How Twitter’s “Teacher Li” became the central hub of China protest information

As protests against rigid covid control measures in China engulfed social media in the past week, one Twitter account has emerged as the central source of information: @李老师不是你老师 (“Teacher Li Is Not Your Teacher”). People everywhere in China have sent protest footage and real-time updates to the account through private messages, and it has posted them on their behalf—taking care to keep the sources anonymous during a period of widespread fear and uncertainty.

There’s just one man behind the account: Li, a Chinese painter based in Italy, who requested to be identified only by his last name in light of the security risks. He has never received training in journalism, but that hasn’t stopped him from operating what’s essentially become a one-person newsroom. 

At the peak of activity over the weekend, Li was receiving dozens of submissions every second, and he did his best to filter out unreliable information in a matter of moments. It was a totally new experience—even though he’d spent the past year posting anonymous submissions from his followers. While he has long talked about Chinese social issues online, sometime in 2021 he started receiving private messages on Weibo, the Chinese equivalent to Twitter (which is banned in China), from people asking him to post on their behalf. They feared exposing their own identities. 

His posts would get removed by Chinese censors, and by February, his account was banned. Over the next two months, another 49 of his accounts were suspended. But his followers generously allowed him to borrow their phone numbers to keep registering for more. In April 2022, after he could no longer access new Weibo accounts, he finally moved to Twitter. There, he quickly grew a large following of international accounts and Chinese people accessing the blocked social media platform via VPN. 

Then, last week, workers in a Foxconn factory in Zhengzhou started a violent confrontation with management, and Li started monitoring the situation through Chinese social media and follower submissions. He slept only three hours that night.

More protests then broke out over the weekend in major Chinese cities, and Li once again posted real-time protest footage—aiming to help people within China get information so they could decide if they wanted to join in, and also to inform people outside China about what was really going on. “Even though they’re not in China right this second, things are happening, and they’re watching,” Li told me.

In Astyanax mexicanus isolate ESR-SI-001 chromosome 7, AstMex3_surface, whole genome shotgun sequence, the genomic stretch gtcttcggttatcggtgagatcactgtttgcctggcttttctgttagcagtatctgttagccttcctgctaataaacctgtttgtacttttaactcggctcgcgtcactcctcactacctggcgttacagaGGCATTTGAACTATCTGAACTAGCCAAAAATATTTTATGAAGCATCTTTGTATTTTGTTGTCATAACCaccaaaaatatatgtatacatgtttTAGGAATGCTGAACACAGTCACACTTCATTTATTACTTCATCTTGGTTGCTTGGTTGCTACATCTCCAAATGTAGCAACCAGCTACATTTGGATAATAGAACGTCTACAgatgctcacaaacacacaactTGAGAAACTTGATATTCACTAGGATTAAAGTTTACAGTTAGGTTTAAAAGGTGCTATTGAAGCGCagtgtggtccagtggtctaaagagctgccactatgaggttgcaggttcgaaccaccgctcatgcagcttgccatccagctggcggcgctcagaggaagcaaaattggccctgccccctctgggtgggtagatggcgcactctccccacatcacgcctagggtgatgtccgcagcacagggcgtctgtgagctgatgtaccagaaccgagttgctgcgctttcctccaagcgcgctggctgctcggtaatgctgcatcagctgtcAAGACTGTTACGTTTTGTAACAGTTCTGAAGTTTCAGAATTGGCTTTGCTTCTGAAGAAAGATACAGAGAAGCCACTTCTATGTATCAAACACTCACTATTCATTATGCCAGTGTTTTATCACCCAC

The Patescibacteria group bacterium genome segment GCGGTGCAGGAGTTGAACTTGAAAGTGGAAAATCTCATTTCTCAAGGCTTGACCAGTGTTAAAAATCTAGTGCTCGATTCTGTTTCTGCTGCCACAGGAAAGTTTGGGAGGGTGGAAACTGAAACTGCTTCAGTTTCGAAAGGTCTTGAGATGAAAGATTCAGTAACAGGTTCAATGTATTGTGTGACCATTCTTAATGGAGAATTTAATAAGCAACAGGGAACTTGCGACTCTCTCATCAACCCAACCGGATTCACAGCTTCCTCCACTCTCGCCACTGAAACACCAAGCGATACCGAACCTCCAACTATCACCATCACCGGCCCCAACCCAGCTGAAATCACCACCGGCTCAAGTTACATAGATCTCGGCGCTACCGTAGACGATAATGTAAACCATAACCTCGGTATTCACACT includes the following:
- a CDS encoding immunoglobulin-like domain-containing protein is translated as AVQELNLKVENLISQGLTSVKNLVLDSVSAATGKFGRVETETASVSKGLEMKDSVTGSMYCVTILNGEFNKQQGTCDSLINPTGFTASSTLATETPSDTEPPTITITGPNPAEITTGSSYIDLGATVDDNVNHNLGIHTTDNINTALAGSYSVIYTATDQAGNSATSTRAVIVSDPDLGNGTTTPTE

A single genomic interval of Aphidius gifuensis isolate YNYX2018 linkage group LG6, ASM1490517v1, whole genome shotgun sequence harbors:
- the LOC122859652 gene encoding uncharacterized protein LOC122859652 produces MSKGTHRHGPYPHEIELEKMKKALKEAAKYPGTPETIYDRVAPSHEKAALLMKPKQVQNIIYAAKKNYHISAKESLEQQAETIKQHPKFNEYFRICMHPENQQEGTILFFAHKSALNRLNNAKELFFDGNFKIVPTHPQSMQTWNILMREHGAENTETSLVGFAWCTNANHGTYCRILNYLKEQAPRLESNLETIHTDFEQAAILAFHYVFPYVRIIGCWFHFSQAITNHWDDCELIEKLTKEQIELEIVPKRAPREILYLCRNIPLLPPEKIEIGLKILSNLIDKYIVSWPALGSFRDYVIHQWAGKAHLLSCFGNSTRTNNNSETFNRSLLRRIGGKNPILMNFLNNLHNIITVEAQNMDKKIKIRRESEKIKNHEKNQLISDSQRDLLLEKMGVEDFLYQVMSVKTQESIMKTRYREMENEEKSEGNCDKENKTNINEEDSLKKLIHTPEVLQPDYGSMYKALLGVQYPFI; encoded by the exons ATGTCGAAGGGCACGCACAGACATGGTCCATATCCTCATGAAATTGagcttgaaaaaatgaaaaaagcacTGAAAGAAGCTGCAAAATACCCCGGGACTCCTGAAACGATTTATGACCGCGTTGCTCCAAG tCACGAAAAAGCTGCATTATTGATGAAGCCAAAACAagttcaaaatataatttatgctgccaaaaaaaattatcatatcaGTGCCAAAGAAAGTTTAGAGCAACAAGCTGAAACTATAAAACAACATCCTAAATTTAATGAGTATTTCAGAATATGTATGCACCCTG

His Twitter account is now the hub for information on the protests, having gained over 600,000 followers in the past tumultuous week alone. 

The demanding work, though, has taken a toll. Within China, mentions of his account name have been censored on social media platforms, including Weibo and WeChat. He is getting death threats and insults in DMs. And police have visited his family back in China. 

But the anxiety has been mixed with a feeling of liberation as he feels he’s finally able to say the name of Xi Jinping on social media without fear. Li joked that his Twitter avatar, which is a doodle of a cat, has become the most famous and most dangerous cat of his time. 

Over a long conversation early this week, Li told me about what it’s like to be under such immense pressure and how challenging it can be to remain objective. Though this work has occupied almost every waking minute, he told me, he finally forced himself to start taking breaks on Monday—which led to a surprise encounter that warmed his heart. 

Here’s Li’s story, told in his own words. The following transcript has been translated, lightly edited, and rearranged for clarity. —Zeyi Yang

On lending his voice to people who are afraid 

This account is, in essence, the same as many other ordinary Twitter users’. I talk about my life, some topics related to my profession, and, of course, social issues.

But this account also carries another purpose. I don’t know when it started, but gradually I began receiving submissions. People would contact me through private messages, send me what’s happening, or their own stories, and hope I could post that for them.